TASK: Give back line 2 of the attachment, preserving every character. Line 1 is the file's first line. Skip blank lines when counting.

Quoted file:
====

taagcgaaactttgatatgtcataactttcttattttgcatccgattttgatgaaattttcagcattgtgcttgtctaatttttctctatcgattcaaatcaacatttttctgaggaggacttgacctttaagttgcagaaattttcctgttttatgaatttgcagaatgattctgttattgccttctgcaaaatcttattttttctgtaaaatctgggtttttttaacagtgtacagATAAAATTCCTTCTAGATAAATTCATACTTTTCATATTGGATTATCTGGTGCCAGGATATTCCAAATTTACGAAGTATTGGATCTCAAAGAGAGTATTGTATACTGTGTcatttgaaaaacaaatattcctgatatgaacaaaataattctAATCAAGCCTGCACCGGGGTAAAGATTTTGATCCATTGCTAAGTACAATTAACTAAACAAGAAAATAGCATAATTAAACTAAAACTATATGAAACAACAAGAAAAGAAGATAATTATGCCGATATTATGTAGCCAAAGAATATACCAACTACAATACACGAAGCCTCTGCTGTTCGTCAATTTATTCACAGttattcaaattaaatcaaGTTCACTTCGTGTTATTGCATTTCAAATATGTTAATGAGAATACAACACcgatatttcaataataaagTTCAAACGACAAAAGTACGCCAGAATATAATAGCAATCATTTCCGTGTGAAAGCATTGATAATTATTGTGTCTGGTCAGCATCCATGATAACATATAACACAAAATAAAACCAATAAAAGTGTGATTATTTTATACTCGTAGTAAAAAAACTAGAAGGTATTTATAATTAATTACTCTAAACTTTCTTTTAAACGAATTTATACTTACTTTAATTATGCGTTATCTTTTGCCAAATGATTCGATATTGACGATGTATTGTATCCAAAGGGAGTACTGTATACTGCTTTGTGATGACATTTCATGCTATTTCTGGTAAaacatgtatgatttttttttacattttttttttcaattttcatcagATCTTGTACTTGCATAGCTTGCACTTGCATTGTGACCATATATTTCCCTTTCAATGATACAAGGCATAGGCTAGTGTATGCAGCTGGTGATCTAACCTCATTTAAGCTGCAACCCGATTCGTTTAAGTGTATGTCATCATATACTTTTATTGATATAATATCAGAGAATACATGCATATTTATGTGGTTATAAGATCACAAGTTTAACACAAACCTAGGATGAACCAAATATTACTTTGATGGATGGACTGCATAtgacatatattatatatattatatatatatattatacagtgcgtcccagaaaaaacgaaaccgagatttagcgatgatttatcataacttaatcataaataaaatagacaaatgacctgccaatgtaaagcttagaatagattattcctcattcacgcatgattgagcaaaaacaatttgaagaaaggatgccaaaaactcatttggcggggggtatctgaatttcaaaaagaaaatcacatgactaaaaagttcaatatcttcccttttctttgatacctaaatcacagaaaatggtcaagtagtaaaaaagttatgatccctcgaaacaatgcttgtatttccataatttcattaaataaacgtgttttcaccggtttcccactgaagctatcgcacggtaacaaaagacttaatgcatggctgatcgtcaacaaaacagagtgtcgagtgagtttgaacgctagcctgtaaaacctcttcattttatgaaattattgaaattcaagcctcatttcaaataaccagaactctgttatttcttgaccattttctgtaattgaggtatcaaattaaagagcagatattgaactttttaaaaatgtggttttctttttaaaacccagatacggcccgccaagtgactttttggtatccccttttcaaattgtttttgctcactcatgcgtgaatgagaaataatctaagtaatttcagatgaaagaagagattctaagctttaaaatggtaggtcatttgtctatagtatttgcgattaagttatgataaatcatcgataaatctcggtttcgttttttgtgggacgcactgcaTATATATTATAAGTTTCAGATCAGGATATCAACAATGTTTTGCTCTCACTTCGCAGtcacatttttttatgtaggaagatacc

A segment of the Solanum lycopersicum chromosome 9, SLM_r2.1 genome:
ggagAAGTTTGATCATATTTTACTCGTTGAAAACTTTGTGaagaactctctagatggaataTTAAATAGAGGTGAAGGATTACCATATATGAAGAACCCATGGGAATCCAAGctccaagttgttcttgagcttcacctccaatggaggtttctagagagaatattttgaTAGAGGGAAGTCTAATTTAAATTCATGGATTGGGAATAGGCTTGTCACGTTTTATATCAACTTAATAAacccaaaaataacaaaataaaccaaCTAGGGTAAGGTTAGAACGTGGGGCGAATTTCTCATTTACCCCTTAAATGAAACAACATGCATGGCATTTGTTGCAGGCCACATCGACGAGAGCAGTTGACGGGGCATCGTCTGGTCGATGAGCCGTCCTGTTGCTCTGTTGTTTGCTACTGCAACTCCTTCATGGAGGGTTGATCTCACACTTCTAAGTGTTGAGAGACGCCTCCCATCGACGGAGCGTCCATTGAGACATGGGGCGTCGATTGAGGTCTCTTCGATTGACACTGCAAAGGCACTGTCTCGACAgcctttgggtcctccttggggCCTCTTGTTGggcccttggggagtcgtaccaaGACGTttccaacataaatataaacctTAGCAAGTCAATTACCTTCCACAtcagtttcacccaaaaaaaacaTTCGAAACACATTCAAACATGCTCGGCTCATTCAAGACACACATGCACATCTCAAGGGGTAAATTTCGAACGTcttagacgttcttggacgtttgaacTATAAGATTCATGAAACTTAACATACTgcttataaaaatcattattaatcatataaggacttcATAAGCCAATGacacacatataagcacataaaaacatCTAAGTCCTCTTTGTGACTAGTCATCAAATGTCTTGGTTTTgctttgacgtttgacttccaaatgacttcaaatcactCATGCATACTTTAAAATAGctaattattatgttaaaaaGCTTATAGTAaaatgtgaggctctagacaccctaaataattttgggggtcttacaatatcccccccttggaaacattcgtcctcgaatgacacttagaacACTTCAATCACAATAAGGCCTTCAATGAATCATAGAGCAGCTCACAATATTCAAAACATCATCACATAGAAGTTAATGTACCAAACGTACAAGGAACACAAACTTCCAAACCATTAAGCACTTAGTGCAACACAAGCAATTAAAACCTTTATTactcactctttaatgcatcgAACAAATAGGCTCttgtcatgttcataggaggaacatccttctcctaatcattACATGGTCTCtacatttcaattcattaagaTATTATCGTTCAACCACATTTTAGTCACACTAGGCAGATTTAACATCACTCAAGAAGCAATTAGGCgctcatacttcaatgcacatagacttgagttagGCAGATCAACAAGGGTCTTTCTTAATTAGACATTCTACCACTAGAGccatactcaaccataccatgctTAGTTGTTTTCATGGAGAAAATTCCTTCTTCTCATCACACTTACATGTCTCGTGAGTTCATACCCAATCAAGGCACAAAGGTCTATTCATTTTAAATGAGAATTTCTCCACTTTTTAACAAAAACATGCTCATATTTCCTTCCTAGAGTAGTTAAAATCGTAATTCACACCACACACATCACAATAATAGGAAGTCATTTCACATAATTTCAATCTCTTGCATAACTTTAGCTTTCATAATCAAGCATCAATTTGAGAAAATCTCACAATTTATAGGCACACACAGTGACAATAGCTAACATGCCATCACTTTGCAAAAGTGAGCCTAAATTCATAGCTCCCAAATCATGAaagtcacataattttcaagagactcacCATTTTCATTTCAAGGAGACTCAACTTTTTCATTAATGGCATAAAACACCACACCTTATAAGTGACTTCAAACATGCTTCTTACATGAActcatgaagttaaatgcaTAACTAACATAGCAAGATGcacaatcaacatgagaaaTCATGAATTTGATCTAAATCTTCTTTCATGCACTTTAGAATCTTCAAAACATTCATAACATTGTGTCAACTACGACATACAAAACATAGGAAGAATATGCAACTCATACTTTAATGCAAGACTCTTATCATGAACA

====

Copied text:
A segment of the Solanum lycopersicum chromosome 9, SLM_r2.1 genome: